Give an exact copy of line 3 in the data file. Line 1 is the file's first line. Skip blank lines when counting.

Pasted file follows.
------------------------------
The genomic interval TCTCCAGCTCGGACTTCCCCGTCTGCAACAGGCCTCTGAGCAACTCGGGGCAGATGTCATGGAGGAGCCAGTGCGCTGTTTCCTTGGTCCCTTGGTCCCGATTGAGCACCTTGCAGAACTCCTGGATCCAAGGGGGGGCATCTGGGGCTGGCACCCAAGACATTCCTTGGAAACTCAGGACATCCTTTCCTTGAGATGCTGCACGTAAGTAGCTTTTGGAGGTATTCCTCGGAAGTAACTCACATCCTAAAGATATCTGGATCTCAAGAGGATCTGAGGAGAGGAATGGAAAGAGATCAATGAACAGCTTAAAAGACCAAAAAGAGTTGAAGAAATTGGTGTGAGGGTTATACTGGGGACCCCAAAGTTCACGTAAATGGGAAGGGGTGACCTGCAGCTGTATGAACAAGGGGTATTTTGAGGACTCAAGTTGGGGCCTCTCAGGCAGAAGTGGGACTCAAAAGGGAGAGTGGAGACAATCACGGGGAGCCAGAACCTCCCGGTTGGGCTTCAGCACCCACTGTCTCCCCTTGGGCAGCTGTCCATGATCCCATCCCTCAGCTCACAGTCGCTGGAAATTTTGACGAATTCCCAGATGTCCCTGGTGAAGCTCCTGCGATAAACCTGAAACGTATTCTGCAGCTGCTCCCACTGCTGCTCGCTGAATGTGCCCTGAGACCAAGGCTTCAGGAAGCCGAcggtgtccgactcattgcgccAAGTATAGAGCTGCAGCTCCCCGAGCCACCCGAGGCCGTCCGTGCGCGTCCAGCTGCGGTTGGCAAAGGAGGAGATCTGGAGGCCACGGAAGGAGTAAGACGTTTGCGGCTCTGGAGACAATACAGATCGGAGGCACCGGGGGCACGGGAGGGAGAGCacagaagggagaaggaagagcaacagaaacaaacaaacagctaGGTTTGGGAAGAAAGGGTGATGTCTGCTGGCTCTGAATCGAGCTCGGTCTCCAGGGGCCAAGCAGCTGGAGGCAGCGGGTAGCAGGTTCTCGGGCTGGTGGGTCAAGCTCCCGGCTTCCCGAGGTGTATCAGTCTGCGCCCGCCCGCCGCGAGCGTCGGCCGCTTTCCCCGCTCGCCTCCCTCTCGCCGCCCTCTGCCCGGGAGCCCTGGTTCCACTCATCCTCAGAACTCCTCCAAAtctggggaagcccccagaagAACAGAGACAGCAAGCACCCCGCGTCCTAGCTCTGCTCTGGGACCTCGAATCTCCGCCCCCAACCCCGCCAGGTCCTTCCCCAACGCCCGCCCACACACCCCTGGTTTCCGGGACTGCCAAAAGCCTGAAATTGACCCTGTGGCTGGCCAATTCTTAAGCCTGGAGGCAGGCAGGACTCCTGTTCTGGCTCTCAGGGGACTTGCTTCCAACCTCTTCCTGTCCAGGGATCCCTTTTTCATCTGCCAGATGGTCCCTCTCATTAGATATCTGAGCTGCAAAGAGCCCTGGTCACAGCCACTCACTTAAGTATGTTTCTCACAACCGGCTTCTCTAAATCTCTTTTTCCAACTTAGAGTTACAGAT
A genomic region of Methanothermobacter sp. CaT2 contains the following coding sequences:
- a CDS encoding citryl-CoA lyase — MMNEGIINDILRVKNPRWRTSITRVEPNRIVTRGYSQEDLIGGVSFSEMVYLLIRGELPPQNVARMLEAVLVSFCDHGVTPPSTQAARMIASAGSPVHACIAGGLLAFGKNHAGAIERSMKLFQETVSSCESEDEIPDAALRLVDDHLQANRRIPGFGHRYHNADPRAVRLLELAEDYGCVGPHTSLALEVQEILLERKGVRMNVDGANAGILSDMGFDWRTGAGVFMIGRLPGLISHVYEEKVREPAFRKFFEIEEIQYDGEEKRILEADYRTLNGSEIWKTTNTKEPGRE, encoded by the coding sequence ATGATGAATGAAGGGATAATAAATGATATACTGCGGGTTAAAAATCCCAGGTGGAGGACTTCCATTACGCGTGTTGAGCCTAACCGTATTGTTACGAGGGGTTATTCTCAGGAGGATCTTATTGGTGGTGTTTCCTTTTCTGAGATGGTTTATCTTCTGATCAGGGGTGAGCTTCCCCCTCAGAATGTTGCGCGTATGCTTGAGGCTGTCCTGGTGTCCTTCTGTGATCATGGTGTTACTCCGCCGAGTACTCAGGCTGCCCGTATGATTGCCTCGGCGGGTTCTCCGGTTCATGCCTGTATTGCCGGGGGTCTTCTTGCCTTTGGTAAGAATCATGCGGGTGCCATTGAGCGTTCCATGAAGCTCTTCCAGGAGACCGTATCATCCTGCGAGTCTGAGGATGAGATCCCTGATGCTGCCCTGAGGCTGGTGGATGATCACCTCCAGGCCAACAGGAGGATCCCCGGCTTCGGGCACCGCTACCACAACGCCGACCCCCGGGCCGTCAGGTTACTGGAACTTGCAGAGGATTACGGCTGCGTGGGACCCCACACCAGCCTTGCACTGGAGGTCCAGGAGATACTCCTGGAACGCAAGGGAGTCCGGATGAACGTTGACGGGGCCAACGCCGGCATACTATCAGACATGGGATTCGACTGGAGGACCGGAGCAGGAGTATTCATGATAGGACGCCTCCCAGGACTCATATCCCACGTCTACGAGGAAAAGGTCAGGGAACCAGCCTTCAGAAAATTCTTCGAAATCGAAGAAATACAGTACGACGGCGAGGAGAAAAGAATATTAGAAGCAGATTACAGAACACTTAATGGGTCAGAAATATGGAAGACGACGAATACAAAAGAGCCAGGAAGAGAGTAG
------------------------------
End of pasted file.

- a CDS encoding citryl-CoA lyase — MMNEGIINDILRVKNPRWRTSITRVEPNRIVTRGYSQEDLIGGVSFSEMVYLLIRGELPPQNVARMLEAVLVSFCDHGVTPPSTQAARMIASAGSPVHACIAGGLLAFGKNHAGAIERSMKLFQETVSSCESEDEIPDAALRLVDDHLQANRRIPGFGHRYHNADPRAVRLLELAEDYGCVGPHTSLALEVQEILLERKGVRMNVDGANAGILSDMGFDWRTGAGVFMIGRLPGLISHVYEEKVREPAFRKFFEIEEIQYDGEEKRILEADYRTLNGSEIWKTTNTKEPGRE, encoded by the coding sequence ATGATGAATGAAGGGATAATAAATGATATACTGCGGGTTAAAAATCCCAGGTGGAGGACTTCCATTACGCGTGTTGAGCCTAACCGTATTGTTACGAGGGGTTATTCTCAGGAGGATCTTATTGGTGGTGTTTCCTTTTCTGAGATGGTTTATCTTCTGATCAGGGGTGAGCTTCCCCCTCAGAATGTTGCGCGTATGCTTGAGGCTGTCCTGGTGTCCTTCTGTGATCATGGTGTTACTCCGCCGAGTACTCAGGCTGCCCGTATGATTGCCTCGGCGGGTTCTCCGGTTCATGCCTGTATTGCCGGGGGTCTTCTTGCCTTTGGTAAGAATCATGCGGGTGCCATTGAGCGTTCCATGAAGCTCTTCCAGGAGACCGTATCATCCTGCGAGTCTGAGGATGAGATCCCTGATGCTGCCCTGAGGCTGGTGGATGATCACCTCCAGGCCAACAGGAGGATCCCCGGCTTCGGGCACCGCTACCACAACGCCGACCCCCGGGCCGTCAGGTTACTGGAACTTGCAGAGGATTACGGCTGCGTGGGACCCCACACCAGCCTTGCACTGGAGGTCCAGGAGATACTCCTGGAACGCAAGGGAGTCCGGATGAACGTTGACGGGGCCAACGCCGGCATACTATCAGACATGGGATTCGACTGGAGGACCGGAGCAGGAGTATTCATGATAGGACGCCTCCCAGGACTCATATCCCACGTCTACGAGGAAAAGGTCAGGGAACCAGCCTTCAGAAAATTCTTCGAAATCGAAGAAATACAGTACGACGGCGAGGAGAAAAGAATATTAGAAGCAGATTACAGAACACTTAATGGGTCAGAAATATGGAAGACGACGAATACAAAAGAGCCAGGAAGAGAGTAG